grains and the gluten free diet

Grains and the gluten-free diet

Grains/Proteins and the gluten free diet

Disclaimer: This article is based and written on my own research and with my own experience in mind. It is not meant to encourage, advocate or endorse a particular lifestyle or diet. It is merely written to create awareness and based on my own personal experience and research with the intention that others may find it interesting and informative. Please do your own research and always speak to the relevant health professional when it comes to making dietary changes in your life.

I found it very helpful learning about the different types of proteins in grains as even on a gluten free diet, one can still have reactions to certain foods. It is with this in mind that I have written this article.


What are grains?

Grains are from the Poaceae family and are broken up into two categories : Whole-grains and refined grains.

  • Whole-Grains : These are grains that contain the bran, germ and endosperm and not much processing has been done to them as these three basic components making up the grain remain intact.

  • Refined grains are processed and are missing the germ and the bran and have a shortened shelf life. They are also much less nutritious than whole grains as the bran and germ are what hold all the essential vitamins and minerals.

Some examples of grains are:

  • Barley

  • Rye

  • corn

  • Wheat

  • Rice

  • Aramanth

  • Buckwheat

  • Millet

  • Bulgar

  • Farro

  • Spelt

  • Oats

  • Quinoa

  • Sorghum

  • Teff

  • Couscous

  • Emmer

  • Freekeh

What are Pseudo grains?

Pseuado grains or cereals are not actually grains. They form a special group on their own. They resemble grains but come from a different plant family. Pseuado means “pretend”. So it is clear why these are given the name pseuado grains. Which of the grains fall into this category?

  • Aramanth

  • Quinoa

  • Buckwheat

Which grains are gluten Free?

  • Corn

  • Rice

  • Buckwheat

  • Millet

  • Quinoa

  • Sorghum

  • Teff

  • Aramanth

What is gliadin?

Gluten is composed of two main proteins – glutenin and gliadin.

Gliadin is a protein known as a prolamin found in wheat and some other grains, including wheat, oats, rye and barley. Since gliadin cannot be extracted from gluten, some people think they have a gluten sensitivity but in fact they have a gliadin allergy. (This article explains it in detail.)

What is Avenin?

Avenin is a prolamin protein found in oats. Oats is naturally gluten free, however it is often grown near wheat or in a field where other grains containing gluten were grown by means of crop rotation. Oats can be processed in a factory that handles other gluten containing grains and it is during the manufacturing process that cross contamination can occur. Therefore when purchasing oats, it is best to look for a certified gluten free label. Oats can be labelled gluten free if the if the gluten levels in the final product do not exceed 20ppm.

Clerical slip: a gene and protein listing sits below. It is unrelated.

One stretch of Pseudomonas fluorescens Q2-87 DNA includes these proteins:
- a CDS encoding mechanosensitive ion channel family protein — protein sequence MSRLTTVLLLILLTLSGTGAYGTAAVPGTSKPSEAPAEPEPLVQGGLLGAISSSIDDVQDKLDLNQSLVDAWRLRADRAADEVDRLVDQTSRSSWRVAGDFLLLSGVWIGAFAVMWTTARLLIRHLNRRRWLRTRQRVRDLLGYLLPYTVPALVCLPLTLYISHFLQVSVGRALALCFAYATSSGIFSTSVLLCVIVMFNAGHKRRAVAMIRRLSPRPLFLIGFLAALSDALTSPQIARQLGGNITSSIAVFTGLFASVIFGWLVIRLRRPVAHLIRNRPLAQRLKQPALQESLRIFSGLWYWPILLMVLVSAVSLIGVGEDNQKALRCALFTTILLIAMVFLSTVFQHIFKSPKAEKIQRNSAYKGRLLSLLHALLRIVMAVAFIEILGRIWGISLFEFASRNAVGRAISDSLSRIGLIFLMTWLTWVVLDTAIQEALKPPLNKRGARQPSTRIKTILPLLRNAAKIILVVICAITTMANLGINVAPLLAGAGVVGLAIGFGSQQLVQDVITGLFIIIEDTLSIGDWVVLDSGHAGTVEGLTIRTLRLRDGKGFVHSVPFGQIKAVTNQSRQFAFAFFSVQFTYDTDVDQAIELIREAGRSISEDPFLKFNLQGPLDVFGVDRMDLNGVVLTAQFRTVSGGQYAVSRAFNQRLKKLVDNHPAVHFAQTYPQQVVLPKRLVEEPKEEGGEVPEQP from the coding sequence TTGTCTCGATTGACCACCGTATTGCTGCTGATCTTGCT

Some people can have an allergy to oats or a sensitivity.[1]

If you are on a gluten free diet but still have a reaction to oats, you could have an oat sensitivity and it would be beneficial for you to explore this further.

Why some react to non-gluten grains

After I had been off gluten for about a year and a half, I started to experience the effects caused by leaky gut.[1]

By then, the damage gluten had caused had been done and with the help of trained health professionals, I embarked on my journey to heal my gut. I followed strict protocols (what to avoid and what to do) These were all very necessary and valuable steps toward my recovery, but even once I had implemented these things, I still had various digestive issues. This lead to trying the Low Fodmap diet.

While my gut was still healing, I discovered various food groups or single food items that were slowing down my healing process.

This is due to something termed as Gluten cross-reactivity.

When you have celicac disease, your body produces antibodies [2] against gluten. These antibodies also recognize proteins in other food and even though they don’t contain gluten, you body can react to them as if it did.

In hindsight one can look back and see the effects food has on you. At the time, experiencing various symptoms when eating certain foods that seemed to mimic the reactions I got from gluten,was inexplicable.

 All I can vouch for is my personal experience whereby the following foods definitely had a negative effect on me to some degree (some worse than others). (By react I mean: migraines, brain fog, digestive issues, pain, inflammation)

  • corn

  • whey

  • oats

  • instant coffee

  • yeast

  • soy

  • cooked white rice

  • quinoa

If you react badly to grains, it can be worthwhile exploring it further.


Leave a Comment

Your email address will not be published. Required fields are marked *